Antigone Rising

Literary Lesbians

Katherine V. Forrest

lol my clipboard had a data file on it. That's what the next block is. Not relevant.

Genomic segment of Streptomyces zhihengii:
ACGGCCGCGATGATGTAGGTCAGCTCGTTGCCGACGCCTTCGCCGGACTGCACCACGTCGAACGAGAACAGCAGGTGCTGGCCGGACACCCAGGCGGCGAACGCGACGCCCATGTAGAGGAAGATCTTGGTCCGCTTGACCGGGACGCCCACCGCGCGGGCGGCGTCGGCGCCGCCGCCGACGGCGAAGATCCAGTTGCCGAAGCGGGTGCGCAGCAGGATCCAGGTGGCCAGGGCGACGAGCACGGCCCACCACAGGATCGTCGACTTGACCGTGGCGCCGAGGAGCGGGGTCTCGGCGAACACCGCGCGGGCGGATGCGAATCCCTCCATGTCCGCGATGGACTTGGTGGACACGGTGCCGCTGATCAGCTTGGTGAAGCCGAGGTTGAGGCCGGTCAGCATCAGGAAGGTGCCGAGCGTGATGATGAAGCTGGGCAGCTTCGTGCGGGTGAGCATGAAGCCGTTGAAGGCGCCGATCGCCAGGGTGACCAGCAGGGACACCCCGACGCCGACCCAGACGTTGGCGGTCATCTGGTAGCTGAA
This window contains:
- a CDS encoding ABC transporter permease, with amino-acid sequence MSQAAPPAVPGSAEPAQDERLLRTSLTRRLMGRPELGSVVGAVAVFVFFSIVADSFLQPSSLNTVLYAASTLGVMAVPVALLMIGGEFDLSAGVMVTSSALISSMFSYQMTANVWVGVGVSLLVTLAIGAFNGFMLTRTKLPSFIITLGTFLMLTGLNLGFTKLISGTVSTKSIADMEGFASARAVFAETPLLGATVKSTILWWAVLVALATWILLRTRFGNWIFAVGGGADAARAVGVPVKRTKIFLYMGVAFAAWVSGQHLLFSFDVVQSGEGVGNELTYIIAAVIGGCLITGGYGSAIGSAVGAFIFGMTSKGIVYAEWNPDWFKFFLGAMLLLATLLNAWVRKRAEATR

Katherine Forrest started writing her first book after turning 40, but she’s gone on to write 15 and counting. She felt it important to write because when she was younger, “Lesbian fiction saved my life. The novels of Ann Bannon at age 18 told me I was not alone. They gave me my first sense of community—and showed me that it was actually possible to be a lesbian writer.” Her debut novel, Curious Wine, published in 1983, tells the story of two women who fall in love and choose to be with one another despite having “easier options” of a more conventional life. “It's as popular today as it's ever been,” says Forrest. “Nothing makes me happier than to have some young lesbian tell me it's the first lesbian novel she read.” Forrest’s written numerous mystery novels featuring LAPD homicide detective and ex-Marine Kate Delafield. She’s also the author of Coral Dawn, a feminist-lesbian utopian trilogy. She has won several Lambda awards and her stories, articles and reviews, and she’s now the Board President of the Lambda Literary Foundation, after serving as senior editor at Naiad Press for 10 years. Forrest continues to edit and teach fiction classes because she says she loves working with emerging writers in the LGBT community. “I stand on the shoulders of all the courageous lesbian writers who came before me,” says Forrest. “Lesbian fiction is no less important today because it gives us images of ourselves in print and reflects back to us the worthiness of our community and our lives.” –RD

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